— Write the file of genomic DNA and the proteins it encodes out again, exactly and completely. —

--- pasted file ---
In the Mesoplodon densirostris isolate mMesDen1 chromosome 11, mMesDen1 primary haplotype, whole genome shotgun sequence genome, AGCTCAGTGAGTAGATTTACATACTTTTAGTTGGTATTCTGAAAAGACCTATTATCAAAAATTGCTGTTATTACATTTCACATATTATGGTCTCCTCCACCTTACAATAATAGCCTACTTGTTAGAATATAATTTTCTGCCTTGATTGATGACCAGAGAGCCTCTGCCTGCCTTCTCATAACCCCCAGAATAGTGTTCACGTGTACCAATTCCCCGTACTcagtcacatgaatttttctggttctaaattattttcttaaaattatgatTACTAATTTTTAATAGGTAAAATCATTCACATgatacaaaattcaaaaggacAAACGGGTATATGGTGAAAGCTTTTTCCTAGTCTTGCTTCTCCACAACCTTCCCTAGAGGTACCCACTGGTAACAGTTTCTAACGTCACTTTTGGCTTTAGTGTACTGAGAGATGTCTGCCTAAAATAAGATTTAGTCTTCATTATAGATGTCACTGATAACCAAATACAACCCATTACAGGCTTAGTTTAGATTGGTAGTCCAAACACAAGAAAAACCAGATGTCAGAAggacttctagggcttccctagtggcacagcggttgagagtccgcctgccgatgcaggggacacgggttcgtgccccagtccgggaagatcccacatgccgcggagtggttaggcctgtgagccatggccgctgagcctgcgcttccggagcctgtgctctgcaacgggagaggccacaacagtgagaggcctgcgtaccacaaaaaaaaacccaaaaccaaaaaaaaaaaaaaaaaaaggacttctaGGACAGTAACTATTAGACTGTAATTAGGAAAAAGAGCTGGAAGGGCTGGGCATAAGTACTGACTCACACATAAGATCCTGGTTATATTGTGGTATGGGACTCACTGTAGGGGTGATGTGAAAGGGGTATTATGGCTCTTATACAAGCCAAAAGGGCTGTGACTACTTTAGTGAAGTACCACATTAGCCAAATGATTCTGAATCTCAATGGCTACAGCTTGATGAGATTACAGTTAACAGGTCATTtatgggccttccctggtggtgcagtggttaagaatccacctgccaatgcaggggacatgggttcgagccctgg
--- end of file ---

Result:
In the Mesoplodon densirostris isolate mMesDen1 chromosome 11, mMesDen1 primary haplotype, whole genome shotgun sequence genome, AGCTCAGTGAGTAGATTTACATACTTTTAGTTGGTATTCTGAAAAGACCTATTATCAAAAATTGCTGTTATTACATTTCACATATTATGGTCTCCTCCACCTTACAATAATAGCCTACTTGTTAGAATATAATTTTCTGCCTTGATTGATGACCAGAGAGCCTCTGCCTGCCTTCTCATAACCCCCAGAATAGTGTTCACGTGTACCAATTCCCCGTACTcagtcacatgaatttttctggttctaaattattttcttaaaattatgatTACTAATTTTTAATAGGTAAAATCATTCACATgatacaaaattcaaaaggacAAACGGGTATATGGTGAAAGCTTTTTCCTAGTCTTGCTTCTCCACAACCTTCCCTAGAGGTACCCACTGGTAACAGTTTCTAACGTCACTTTTGGCTTTAGTGTACTGAGAGATGTCTGCCTAAAATAAGATTTAGTCTTCATTATAGATGTCACTGATAACCAAATACAACCCATTACAGGCTTAGTTTAGATTGGTAGTCCAAACACAAGAAAAACCAGATGTCAGAAggacttctagggcttccctagtggcacagcggttgagagtccgcctgccgatgcaggggacacgggttcgtgccccagtccgggaagatcccacatgccgcggagtggttaggcctgtgagccatggccgctgagcctgcgcttccggagcctgtgctctgcaacgggagaggccacaacagtgagaggcctgcgtaccacaaaaaaaaacccaaaaccaaaaaaaaaaaaaaaaaaaggacttctaGGACAGTAACTATTAGACTGTAATTAGGAAAAAGAGCTGGAAGGGCTGGGCATAAGTACTGACTCACACATAAGATCCTGGTTATATTGTGGTATGGGACTCACTGTAGGGGTGATGTGAAAGGGGTATTATGGCTCTTATACAAGCCAAAAGGGCTGTGACTACTTTAGTGAAGTACCACATTAGCCAAATGATTCTGAATCTCAATGGCTACAGCTTGATGAGATTACAGTTAACAGGTCATTtatgggccttccctggtggtgcagtggttaagaatccacctgccaatgcaggggacatgggttcgagccctgg